WACO—Christians have the opportunity to speak much-needed truth in a polarized society because they offer a vision informed by the reality of the resurrected Christ, ethicist Vincent Bacote told an audience at Baylor University’s Truett Theological Seminary.
Bacote, director of the Center for Applied Christian Ethics at Wheaton College, delivered the T.B. Maston Lecture in Christian Ethics at Truett Seminary.
In the current “time of great polarization and vexation in our society,” Christians face the challenging reality that the “reputation of the church and its witness at times is not unlike a ship that has been hit by a torpedo,” Bacote said.
The good, the bad and the mundane
As any Christian confronts “the complex reality that is out there in the world,” he or she faces twin temptations—to respond as a Pollyanna or as a pessimist, he said.
The Pollyanna who speaks only about joy ignores the unmistakable truth that “there are really bad things that happen,” and is at risk of being recognized either as a liar or as delusional, Bacote asserted.
On the other hand, the pessimist sees everything as “the beginning of the apocalypse,” and refuses to acknowledge the truth that “there are good things that happen,” he said
The Christian who embraces truth recognizes the world includes the good, the bad and the mundane, Bacote said.
Christians should see the present world in light of the biblical vision that proclaims Christ is risen but has not yet returned to set all things right, he insisted.
“You know what’s at the back of the book. You know what the story says,” he said. “What would happen if you acted like it?”
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Apply truth and vision to race
Principles of truth and vision particularly should inform how Christians look at issues of race, Bacote asserted.
Respect for truth demands Christians recognize that Europeans invented the modern concept of race and succeeded in making “white” normative, he insisted.
Furthermore, in the United States, some Christians used the Bible to support the concept of white supremacy and keep in place societal structures that oppressed people of color, he said.
“There are people today who hide behind the guise of the word ‘gospel,’ using that commitment to the gospel to either avoid, resist or neglect talking about race,” he added.
It is “delusional” to equate improvement in race relations with arrival at the goal, he insisted.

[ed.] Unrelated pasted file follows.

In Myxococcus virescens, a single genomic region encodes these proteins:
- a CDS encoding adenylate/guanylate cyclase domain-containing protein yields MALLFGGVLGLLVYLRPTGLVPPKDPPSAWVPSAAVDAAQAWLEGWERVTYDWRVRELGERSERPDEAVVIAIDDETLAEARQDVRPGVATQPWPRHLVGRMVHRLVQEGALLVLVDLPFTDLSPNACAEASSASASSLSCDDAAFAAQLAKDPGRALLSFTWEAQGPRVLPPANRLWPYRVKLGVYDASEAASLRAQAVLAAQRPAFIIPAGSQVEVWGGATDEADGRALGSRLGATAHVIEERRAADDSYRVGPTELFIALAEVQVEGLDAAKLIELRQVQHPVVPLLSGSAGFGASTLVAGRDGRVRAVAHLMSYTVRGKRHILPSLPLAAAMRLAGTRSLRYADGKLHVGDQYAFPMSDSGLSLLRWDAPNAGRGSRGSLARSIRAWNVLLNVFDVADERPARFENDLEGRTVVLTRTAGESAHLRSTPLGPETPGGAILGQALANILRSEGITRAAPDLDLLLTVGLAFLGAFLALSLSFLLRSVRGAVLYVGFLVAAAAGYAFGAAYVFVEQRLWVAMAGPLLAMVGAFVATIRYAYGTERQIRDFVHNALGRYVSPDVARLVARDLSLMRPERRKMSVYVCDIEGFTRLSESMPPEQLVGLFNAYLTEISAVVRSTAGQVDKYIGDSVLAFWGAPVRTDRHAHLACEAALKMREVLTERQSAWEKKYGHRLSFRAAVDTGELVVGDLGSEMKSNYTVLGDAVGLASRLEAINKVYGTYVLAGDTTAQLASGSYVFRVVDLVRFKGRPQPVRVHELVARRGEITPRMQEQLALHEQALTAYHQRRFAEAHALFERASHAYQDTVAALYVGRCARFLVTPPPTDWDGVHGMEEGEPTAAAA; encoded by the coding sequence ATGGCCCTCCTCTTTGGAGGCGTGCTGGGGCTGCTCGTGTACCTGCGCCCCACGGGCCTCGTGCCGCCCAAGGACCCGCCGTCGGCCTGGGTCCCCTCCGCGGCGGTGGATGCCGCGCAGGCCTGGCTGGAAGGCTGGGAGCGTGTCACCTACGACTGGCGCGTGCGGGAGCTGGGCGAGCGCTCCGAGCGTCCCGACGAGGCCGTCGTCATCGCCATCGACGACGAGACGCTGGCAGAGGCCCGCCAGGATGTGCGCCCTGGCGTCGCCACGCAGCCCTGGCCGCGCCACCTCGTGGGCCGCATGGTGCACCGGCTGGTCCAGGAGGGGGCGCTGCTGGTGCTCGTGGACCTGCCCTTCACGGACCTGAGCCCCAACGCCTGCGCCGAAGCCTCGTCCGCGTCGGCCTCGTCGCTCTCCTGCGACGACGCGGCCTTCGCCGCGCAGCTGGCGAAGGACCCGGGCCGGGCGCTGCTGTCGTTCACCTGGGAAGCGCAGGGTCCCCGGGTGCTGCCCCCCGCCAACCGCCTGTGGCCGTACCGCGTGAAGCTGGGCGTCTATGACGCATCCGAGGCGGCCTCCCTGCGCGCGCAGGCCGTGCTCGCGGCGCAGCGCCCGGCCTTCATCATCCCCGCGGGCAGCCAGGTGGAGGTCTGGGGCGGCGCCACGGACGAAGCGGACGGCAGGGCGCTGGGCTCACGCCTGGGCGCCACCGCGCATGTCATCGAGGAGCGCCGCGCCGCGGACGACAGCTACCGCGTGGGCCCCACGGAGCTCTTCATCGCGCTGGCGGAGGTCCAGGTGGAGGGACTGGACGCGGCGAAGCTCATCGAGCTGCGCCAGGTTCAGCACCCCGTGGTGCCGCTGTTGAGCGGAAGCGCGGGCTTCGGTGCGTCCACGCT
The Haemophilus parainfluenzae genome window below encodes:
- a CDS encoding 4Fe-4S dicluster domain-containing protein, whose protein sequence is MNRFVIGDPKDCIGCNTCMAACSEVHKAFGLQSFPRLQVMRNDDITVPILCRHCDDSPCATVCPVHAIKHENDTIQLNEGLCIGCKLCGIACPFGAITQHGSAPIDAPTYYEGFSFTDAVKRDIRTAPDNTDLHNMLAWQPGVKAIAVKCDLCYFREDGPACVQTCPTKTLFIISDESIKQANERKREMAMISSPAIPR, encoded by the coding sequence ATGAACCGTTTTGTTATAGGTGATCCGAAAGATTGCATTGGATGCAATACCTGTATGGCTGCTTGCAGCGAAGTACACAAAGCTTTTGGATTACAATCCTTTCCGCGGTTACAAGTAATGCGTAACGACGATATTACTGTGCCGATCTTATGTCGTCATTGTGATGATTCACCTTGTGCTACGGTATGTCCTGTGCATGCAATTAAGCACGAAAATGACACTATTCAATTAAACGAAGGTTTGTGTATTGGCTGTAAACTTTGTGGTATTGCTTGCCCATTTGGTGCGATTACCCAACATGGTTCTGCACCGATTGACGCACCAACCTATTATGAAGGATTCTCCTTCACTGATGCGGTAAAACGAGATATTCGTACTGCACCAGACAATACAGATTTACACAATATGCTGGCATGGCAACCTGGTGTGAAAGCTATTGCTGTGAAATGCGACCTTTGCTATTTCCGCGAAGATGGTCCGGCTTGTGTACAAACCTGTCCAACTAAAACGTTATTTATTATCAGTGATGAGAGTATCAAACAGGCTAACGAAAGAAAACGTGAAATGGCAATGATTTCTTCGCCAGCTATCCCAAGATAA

“There is so much more that needs to happen,” Bacote said. “We have a lot to deal with because of what’s hard-wired into our society.”
At the same time, those who address issues of race and other matters of social justice also must recognize potential hazards, he warned.
“You can be caught by the thing you care about. … When you allow anger to transition to bitterness, you are being corroded and eroded by the thing you care about,” he said.
Seek the flourishing of everyone
As Christians recognize Christ is risen and the Holy Spirit is in the world today, that vision should inspire them to “take seriously” what Jesus said about love for one’s neighbor, Bacote said.
Living for neighbors means acting to make possible their flourishing, he asserted.
“How am I an agent for seeking the flourishing of everybody?” he asked. “Are you really willing for Jesus to interrogate all your commitments?”
Looking at the “complicated” reputation of evangelical Christians today, Bacote asked, “What if Christians refused to traffic in apocalyptic language? What if Christians refuse to be captured by fear and anger?”
The reputation of Christians could be transformed if they honestly acknowledged the horror in the world but acted as if they truly “know the end of the story,” he insisted.
Because they possess the vision that Christ will set things right in the end, Christians can model sanity in a world gone crazy, he said.
“Every terrible thing always has a comma after it—never a period, until Jesus comes again,” he said. “Until then, everything else is temporary. It’s got an expiration date.”